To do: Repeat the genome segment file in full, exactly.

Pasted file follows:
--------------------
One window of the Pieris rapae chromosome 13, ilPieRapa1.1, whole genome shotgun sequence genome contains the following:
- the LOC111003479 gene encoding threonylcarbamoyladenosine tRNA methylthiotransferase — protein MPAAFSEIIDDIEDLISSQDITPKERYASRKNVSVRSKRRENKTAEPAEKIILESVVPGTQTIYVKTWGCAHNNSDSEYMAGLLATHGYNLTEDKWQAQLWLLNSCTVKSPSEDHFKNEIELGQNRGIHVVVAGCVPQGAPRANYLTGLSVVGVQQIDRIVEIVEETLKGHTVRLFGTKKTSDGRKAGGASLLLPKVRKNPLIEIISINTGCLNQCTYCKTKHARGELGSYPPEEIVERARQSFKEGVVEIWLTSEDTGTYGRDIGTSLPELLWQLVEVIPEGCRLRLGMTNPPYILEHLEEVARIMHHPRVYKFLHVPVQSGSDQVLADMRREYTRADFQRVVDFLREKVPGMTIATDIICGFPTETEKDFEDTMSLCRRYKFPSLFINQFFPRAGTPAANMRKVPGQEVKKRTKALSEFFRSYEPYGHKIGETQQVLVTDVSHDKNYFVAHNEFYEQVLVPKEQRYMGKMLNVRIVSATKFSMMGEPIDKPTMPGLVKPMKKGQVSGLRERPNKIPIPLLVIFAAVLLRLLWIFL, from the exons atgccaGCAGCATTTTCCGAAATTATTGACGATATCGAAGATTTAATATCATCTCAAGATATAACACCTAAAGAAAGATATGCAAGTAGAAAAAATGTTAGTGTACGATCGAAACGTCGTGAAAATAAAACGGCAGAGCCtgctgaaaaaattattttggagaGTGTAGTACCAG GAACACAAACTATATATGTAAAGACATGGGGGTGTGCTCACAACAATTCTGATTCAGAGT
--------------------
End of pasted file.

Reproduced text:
One window of the Pieris rapae chromosome 13, ilPieRapa1.1, whole genome shotgun sequence genome contains the following:
- the LOC111003479 gene encoding threonylcarbamoyladenosine tRNA methylthiotransferase — protein MPAAFSEIIDDIEDLISSQDITPKERYASRKNVSVRSKRRENKTAEPAEKIILESVVPGTQTIYVKTWGCAHNNSDSEYMAGLLATHGYNLTEDKWQAQLWLLNSCTVKSPSEDHFKNEIELGQNRGIHVVVAGCVPQGAPRANYLTGLSVVGVQQIDRIVEIVEETLKGHTVRLFGTKKTSDGRKAGGASLLLPKVRKNPLIEIISINTGCLNQCTYCKTKHARGELGSYPPEEIVERARQSFKEGVVEIWLTSEDTGTYGRDIGTSLPELLWQLVEVIPEGCRLRLGMTNPPYILEHLEEVARIMHHPRVYKFLHVPVQSGSDQVLADMRREYTRADFQRVVDFLREKVPGMTIATDIICGFPTETEKDFEDTMSLCRRYKFPSLFINQFFPRAGTPAANMRKVPGQEVKKRTKALSEFFRSYEPYGHKIGETQQVLVTDVSHDKNYFVAHNEFYEQVLVPKEQRYMGKMLNVRIVSATKFSMMGEPIDKPTMPGLVKPMKKGQVSGLRERPNKIPIPLLVIFAAVLLRLLWIFL, from the exons atgccaGCAGCATTTTCCGAAATTATTGACGATATCGAAGATTTAATATCATCTCAAGATATAACACCTAAAGAAAGATATGCAAGTAGAAAAAATGTTAGTGTACGATCGAAACGTCGTGAAAATAAAACGGCAGAGCCtgctgaaaaaattattttggagaGTGTAGTACCAG GAACACAAACTATATATGTAAAGACATGGGGGTGTGCTCACAACAATTCTGATTCAGAGT